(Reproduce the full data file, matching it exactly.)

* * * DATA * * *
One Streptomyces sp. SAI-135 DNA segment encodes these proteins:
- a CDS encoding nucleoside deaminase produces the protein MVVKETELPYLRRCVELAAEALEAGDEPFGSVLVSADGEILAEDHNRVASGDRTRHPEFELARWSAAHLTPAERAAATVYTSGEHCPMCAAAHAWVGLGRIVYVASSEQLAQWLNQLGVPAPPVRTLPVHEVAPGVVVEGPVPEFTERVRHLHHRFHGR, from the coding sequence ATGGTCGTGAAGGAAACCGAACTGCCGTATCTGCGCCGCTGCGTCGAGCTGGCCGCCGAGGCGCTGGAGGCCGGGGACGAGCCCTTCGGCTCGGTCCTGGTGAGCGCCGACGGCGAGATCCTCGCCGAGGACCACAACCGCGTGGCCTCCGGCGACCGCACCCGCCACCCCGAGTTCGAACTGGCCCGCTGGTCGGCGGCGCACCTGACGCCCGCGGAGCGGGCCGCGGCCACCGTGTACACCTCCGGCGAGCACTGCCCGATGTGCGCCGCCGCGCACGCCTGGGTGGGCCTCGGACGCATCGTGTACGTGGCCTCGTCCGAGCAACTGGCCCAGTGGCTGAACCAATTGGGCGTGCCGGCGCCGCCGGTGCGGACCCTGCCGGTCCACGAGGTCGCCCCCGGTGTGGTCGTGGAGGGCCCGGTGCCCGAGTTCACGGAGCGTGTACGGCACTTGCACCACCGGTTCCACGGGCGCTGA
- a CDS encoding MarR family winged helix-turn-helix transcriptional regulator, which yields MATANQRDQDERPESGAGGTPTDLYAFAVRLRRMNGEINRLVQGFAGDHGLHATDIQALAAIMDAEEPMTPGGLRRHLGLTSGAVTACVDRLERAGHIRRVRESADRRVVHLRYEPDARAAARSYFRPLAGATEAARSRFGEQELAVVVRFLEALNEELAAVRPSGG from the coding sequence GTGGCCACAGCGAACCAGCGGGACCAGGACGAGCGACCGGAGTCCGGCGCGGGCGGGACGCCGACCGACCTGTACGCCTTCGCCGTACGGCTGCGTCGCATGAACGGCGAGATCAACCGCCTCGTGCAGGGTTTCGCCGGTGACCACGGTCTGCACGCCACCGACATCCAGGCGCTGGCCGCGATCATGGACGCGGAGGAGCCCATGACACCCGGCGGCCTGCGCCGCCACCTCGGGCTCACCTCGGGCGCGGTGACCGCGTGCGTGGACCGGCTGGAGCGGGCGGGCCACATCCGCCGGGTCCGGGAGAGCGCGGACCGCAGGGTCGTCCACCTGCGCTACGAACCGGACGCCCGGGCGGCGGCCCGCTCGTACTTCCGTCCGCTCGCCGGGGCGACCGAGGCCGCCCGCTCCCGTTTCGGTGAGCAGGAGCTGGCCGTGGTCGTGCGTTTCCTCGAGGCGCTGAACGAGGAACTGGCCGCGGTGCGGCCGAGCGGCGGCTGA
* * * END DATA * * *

One Streptomyces sp. SAI-135 DNA segment encodes these proteins:
- a CDS encoding nucleoside deaminase produces the protein MVVKETELPYLRRCVELAAEALEAGDEPFGSVLVSADGEILAEDHNRVASGDRTRHPEFELARWSAAHLTPAERAAATVYTSGEHCPMCAAAHAWVGLGRIVYVASSEQLAQWLNQLGVPAPPVRTLPVHEVAPGVVVEGPVPEFTERVRHLHHRFHGR, from the coding sequence ATGGTCGTGAAGGAAACCGAACTGCCGTATCTGCGCCGCTGCGTCGAGCTGGCCGCCGAGGCGCTGGAGGCCGGGGACGAGCCCTTCGGCTCGGTCCTGGTGAGCGCCGACGGCGAGATCCTCGCCGAGGACCACAACCGCGTGGCCTCCGGCGACCGCACCCGCCACCCCGAGTTCGAACTGGCCCGCTGGTCGGCGGCGCACCTGACGCCCGCGGAGCGGGCCGCGGCCACCGTGTACACCTCCGGCGAGCACTGCCCGATGTGCGCCGCCGCGCACGCCTGGGTGGGCCTCGGACGCATCGTGTACGTGGCCTCGTCCGAGCAACTGGCCCAGTGGCTGAACCAATTGGGCGTGCCGGCGCCGCCGGTGCGGACCCTGCCGGTCCACGAGGTCGCCCCCGGTGTGGTCGTGGAGGGCCCGGTGCCCGAGTTCACGGAGCGTGTACGGCACTTGCACCACCGGTTCCACGGGCGCTGA
- a CDS encoding MarR family winged helix-turn-helix transcriptional regulator, which yields MATANQRDQDERPESGAGGTPTDLYAFAVRLRRMNGEINRLVQGFAGDHGLHATDIQALAAIMDAEEPMTPGGLRRHLGLTSGAVTACVDRLERAGHIRRVRESADRRVVHLRYEPDARAAARSYFRPLAGATEAARSRFGEQELAVVVRFLEALNEELAAVRPSGG from the coding sequence GTGGCCACAGCGAACCAGCGGGACCAGGACGAGCGACCGGAGTCCGGCGCGGGCGGGACGCCGACCGACCTGTACGCCTTCGCCGTACGGCTGCGTCGCATGAACGGCGAGATCAACCGCCTCGTGCAGGGTTTCGCCGGTGACCACGGTCTGCACGCCACCGACATCCAGGCGCTGGCCGCGATCATGGACGCGGAGGAGCCCATGACACCCGGCGGCCTGCGCCGCCACCTCGGGCTCACCTCGGGCGCGGTGACCGCGTGCGTGGACCGGCTGGAGCGGGCGGGCCACATCCGCCGGGTCCGGGAGAGCGCGGACCGCAGGGTCGTCCACCTGCGCTACGAACCGGACGCCCGGGCGGCGGCCCGCTCGTACTTCCGTCCGCTCGCCGGGGCGACCGAGGCCGCCCGCTCCCGTTTCGGTGAGCAGGAGCTGGCCGTGGTCGTGCGTTTCCTCGAGGCGCTGAACGAGGAACTGGCCGCGGTGCGGCCGAGCGGCGGCTGA